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Christian: Don't let climate catastrophists hijack COVID-19 relief

Wayne Christian

Wayne Christian

Since it was first uttered by Rahm Emanuel to newly elected President Obama, the phrase “never allow a good crisis go to waste” has been a cornerstone of the far left’s strategy to push forward their liberal agenda.

While this concept has been utilized on a variety of issues, it is used most frequently on issues of energy and the environment, where the liberals have attempted to leverage every natural hurricane and drought to prop up the solar and wind industry and push forward their radical climate change agenda.

The idea of profiting off the hardships of others has always made me uneasy. For most of us, tragedy is a time to come together and truly show what we can do as unified Texans and Americans to help our neighbor in their time of need. We did so during Hurricane Harvey and I believe we will do so again as we start the long road to recovery from COVID-19, as long as we don’t allow vocal minorities to hijack the recovery for their pet projects or causes.

That seems to be exactly what the International Energy Agency is doing as it recently urged national governments across the world to use coronavirus-related legislation to put global warming goals into law, such as dramatically increasing investment in renewable energy over the next decade.

The world spends up to $264 billion a year on renewable energy, but the IEA says that is “nowhere near enough” and must at least double to more than half a trillion annually over the next 10 years to prevent global warming.

Projections and models are an important part of science, but what the public fails to realize when they read a prediction is that models, like the weather forecast, are fluid and can change drastically as variables change. Our models are also created by imperfect people who must seek funding to pay for their research. What is the easiest way to convince people your work is important enough for financial investment? Tell them the world is going to end.

The EIA’s policy recommendations are wrong for several reasons, but primarily because they are based on flawed models that have incorrectly predicted catastrophe for decades. Over the past 40 years, models created by the United Nations have, on average, “predicted about twice as much warming as has” happened, according to the Wall Street Journal. Except for an unusually strong El Nino in 2015, surface temperatures globally have not significantly increased since 2000.

This would suggest that emissions were capped (i.e., have not increased) in the past 20 years, but they were not capped. Oil and gas consumption have increased, but without any impact on surface temperatures. You would expect the experts to ask why. Instead they predict dire famines, deadly “clouds of blue steam” and a new ice age. None of this happened. Imagine being 100 percent wrong at your job — that is climate catastrophists. The law should not be based on predictions from folks that are always wrong.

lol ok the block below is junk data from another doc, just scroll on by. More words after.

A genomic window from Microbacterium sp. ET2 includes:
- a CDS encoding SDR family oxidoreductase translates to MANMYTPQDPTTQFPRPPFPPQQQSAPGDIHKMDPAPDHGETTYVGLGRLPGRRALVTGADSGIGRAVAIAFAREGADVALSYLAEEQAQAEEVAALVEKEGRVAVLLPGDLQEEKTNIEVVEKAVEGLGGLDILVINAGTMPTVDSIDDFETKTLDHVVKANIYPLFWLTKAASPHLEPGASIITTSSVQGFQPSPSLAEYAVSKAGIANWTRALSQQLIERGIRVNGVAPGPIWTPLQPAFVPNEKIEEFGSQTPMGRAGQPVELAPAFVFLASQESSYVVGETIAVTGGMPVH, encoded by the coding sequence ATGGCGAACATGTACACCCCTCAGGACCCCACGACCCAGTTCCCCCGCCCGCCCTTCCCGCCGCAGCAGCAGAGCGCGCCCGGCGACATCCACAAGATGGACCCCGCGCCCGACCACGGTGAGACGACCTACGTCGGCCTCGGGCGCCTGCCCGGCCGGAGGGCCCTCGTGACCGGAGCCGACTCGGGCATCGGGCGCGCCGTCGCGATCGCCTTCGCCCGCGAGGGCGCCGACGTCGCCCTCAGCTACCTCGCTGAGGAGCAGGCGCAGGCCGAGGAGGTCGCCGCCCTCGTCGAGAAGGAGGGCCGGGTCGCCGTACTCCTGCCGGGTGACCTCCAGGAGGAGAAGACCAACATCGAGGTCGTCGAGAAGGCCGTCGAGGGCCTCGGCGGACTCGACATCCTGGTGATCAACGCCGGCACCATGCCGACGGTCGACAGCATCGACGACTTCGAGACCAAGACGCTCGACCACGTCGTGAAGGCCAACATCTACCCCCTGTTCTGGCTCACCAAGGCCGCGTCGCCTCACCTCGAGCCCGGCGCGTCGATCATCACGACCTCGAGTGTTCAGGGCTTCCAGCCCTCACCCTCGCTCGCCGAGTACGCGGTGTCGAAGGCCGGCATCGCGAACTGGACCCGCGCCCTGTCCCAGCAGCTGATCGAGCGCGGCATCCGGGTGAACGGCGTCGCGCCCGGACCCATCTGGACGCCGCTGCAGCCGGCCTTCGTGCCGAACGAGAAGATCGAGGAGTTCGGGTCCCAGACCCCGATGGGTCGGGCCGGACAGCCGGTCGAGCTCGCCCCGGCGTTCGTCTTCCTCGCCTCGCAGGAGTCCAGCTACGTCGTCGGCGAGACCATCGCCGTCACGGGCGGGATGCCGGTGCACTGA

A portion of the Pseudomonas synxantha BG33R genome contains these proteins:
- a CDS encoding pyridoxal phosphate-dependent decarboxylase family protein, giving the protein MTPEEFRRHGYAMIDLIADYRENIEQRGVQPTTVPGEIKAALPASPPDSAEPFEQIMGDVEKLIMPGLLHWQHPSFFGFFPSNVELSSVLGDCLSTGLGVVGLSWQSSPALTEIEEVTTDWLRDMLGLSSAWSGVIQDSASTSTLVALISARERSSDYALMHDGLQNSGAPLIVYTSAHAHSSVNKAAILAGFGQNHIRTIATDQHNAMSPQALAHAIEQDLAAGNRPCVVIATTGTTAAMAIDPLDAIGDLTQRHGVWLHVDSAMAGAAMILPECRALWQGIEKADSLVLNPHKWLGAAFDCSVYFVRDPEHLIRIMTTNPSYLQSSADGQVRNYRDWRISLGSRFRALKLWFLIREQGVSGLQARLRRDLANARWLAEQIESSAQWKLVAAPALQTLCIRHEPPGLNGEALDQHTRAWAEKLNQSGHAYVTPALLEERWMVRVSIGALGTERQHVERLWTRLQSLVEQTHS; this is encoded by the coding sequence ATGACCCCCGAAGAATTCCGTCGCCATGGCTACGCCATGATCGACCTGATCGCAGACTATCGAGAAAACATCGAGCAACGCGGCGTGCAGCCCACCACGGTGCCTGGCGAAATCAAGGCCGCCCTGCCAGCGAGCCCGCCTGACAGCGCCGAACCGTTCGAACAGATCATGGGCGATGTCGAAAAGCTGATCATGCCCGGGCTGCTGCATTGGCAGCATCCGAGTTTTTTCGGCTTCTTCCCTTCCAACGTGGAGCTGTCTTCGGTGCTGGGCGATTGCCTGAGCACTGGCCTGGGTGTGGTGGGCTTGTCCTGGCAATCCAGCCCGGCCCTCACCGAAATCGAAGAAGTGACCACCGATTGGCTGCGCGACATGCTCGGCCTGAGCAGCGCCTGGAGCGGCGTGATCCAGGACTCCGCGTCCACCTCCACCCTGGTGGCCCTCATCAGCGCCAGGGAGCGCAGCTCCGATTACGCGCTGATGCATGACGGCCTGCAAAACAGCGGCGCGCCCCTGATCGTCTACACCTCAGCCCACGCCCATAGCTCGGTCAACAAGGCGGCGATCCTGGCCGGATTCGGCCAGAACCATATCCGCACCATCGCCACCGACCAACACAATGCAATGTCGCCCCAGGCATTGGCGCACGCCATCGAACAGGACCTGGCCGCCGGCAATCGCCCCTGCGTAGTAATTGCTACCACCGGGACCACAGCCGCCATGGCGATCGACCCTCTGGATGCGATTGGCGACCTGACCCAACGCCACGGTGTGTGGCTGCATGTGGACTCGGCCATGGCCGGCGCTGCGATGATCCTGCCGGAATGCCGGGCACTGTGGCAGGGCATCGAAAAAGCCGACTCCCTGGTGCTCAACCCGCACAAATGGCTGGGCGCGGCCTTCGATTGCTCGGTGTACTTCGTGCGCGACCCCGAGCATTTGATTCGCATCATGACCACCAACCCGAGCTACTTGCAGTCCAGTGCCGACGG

Second, existing law and technological innovation have been steadily improving environmental quality — despite record consumption of fossil fuels — for decades. The six major air pollutants monitored by the Environmental Protection Agency (EPA) have fallen 73% since 1970, while our economy grew 262% and our population by 60%. Furthermore, from 2000-2017, the United States lowered its carbon emissions more than any country in the world nine times. Thanks to efforts by the federal government, state governments, and oil and gas companies the environment has not been cleaner since the end of World War II.

Third, fossil fuels create plentiful, affordable, and reliable energy that generates nearly two-thirds of the electricity in the United States and powers more than 99 percent of the cars and trucks on our roads.

According to the U.S. Energy Information Administration, wind and solar combined make up only ten percent of our nation’s energy. Modern physics dictates that with current technology wind and solar just cannot do the job, even with substantial help in the form of government subsidies.

With millions unemployed and hundreds of thousands sick across the globe, it is nauseating that environmental ideologues are attempting to use this situation to sneak or shove their agenda down our throats. Oil and gas production and consumption generates vastly more electricity, powers many more vehicles, creates more high-paying jobs, save consumers more money, and pays much more in taxes than intermittent sources energy like wind and solar. The average American and global citizen has nothing to gain, and a lot to lose, from a push to renewable energy at the expense of oil and gas.

— Wayne Christian, a resident of Center and former state representative, is chairman of the Railroad Commission of Texas. He also represents Texas on the Interstate Oil and Gas Compact Commission.

Today's Bible verse

“For by grace you have been saved through faith; and this is not of yourselves,

it is the gift of God ...”

Ephesians 2:8

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